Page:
Moving Beyond Stereotypes To Something Beautiful

As I am still in the process of recovering from my recent trip to the Holy Land--I thought I would share this Devo from the archives.  It is a powerful one, and I hope it speaks to you.  

Some of the most beautiful and awful aspects of being human are discovered in the frail and finite ways that we interact with one another. 

There is beauty to be found in the mystery of another human being--mystery that is contained behind the facade of a smile, an imperceptible nod or blush. 

We've all had those moments when we think we know someone, but then they surprise us with their wonderful secrets and closely-held bright thoughts and ideas, and we realize (to our delight) we never really knew them at all. 

But there is something awful in this frailty, too.  More often than not we never try to look beyond the surface and tend to believe the worst about a person before getting to know them properly. 

We also assume things about one another based on appearance, class, religion, gender and so many other cultural identifiers without critique, without any thought to how our stereotyping might be dead wrong. 

For those of us who follow Jesus, we have an example in him that challenges us to rise above our shallow, and two-dimensional visions of one another.  Through Jesus, we have the most incredible demonstration of God's great love for human beings---beings who are created (as we read in the Creation story) in "God's image." 

The Apostle Paul wrote that Jesus:
"...being in very nature God, did not consider equality with God something to be used to his own advantage; rather, he made himself nothing by taking the very nature of a servant, being made in human likeness."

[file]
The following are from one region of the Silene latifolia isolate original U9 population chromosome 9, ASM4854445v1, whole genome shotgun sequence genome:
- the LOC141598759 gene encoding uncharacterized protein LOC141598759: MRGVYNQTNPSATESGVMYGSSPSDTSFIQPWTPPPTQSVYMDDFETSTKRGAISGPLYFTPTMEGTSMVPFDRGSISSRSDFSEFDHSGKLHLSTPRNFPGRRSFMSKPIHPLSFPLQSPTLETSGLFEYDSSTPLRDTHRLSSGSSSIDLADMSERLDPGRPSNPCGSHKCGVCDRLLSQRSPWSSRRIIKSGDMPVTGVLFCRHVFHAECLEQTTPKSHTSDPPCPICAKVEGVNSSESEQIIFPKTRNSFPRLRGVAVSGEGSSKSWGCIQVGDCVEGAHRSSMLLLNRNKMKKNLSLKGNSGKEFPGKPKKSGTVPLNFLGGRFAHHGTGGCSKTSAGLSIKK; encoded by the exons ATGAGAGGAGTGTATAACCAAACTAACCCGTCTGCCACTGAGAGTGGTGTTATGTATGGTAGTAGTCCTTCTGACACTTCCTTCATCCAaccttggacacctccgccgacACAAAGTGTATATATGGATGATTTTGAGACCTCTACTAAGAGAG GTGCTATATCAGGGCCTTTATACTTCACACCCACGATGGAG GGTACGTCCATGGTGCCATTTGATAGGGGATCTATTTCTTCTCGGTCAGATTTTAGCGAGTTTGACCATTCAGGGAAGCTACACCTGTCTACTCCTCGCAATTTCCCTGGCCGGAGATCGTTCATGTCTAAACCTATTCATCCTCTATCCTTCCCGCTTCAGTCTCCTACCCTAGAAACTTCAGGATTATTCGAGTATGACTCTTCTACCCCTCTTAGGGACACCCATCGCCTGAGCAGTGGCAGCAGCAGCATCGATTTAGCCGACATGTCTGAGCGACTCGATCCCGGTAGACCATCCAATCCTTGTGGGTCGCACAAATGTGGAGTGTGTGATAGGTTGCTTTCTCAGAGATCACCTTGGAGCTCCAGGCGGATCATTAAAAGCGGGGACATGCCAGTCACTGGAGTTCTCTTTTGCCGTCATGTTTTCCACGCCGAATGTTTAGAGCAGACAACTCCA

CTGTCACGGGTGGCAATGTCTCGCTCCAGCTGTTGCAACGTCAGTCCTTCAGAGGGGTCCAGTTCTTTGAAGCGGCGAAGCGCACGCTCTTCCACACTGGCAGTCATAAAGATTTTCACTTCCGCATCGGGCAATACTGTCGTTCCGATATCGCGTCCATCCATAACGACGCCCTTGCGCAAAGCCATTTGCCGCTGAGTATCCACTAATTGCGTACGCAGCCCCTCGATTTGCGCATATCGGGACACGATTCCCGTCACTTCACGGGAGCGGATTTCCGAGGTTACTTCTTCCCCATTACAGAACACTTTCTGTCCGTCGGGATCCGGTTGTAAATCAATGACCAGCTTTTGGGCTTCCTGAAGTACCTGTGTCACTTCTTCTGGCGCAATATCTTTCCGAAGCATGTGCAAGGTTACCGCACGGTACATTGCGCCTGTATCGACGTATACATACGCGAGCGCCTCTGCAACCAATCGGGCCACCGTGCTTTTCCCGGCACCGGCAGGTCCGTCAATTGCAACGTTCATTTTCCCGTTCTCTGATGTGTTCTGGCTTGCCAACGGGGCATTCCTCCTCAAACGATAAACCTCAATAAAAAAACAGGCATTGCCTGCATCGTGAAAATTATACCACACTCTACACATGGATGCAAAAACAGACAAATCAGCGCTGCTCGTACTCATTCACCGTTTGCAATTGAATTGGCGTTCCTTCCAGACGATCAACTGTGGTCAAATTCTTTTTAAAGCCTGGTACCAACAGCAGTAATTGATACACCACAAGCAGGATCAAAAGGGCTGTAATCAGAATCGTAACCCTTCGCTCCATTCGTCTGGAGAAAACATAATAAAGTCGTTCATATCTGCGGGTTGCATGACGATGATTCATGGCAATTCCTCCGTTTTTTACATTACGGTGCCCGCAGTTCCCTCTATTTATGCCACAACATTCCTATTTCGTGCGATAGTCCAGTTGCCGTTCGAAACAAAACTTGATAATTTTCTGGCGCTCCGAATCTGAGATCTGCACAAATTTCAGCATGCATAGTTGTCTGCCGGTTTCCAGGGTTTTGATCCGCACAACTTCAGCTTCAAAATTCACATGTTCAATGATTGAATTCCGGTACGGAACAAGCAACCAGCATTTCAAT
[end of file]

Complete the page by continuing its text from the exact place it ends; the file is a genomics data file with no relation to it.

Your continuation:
In other words, God honored humanity by taking on human form in Jesus, who was the physical manifestation of God, the second "person" of the Trinity, God in the flesh taking up residence among us.  In the words of Eugene Peterson, the Creative Word of God (Jesus) took on human form and "moved into the neighborhood." 

So to those of us who would-be followers of Christ---let us celebrate the beautiful aspects of our frail and finite vision when it comes to others who are also created in God's image. Let us look upon all human beings with the joy that comes in uncovering a mystery. 

The poet Rumi's words come to mind as a wonderful exhortation:
"Bow to the essence in a human being.  Do not be content with judging people good and bad.  Grow out of that."  
And may the grace and peace of our Lord Jesus Christ be with you now and always. Amen.


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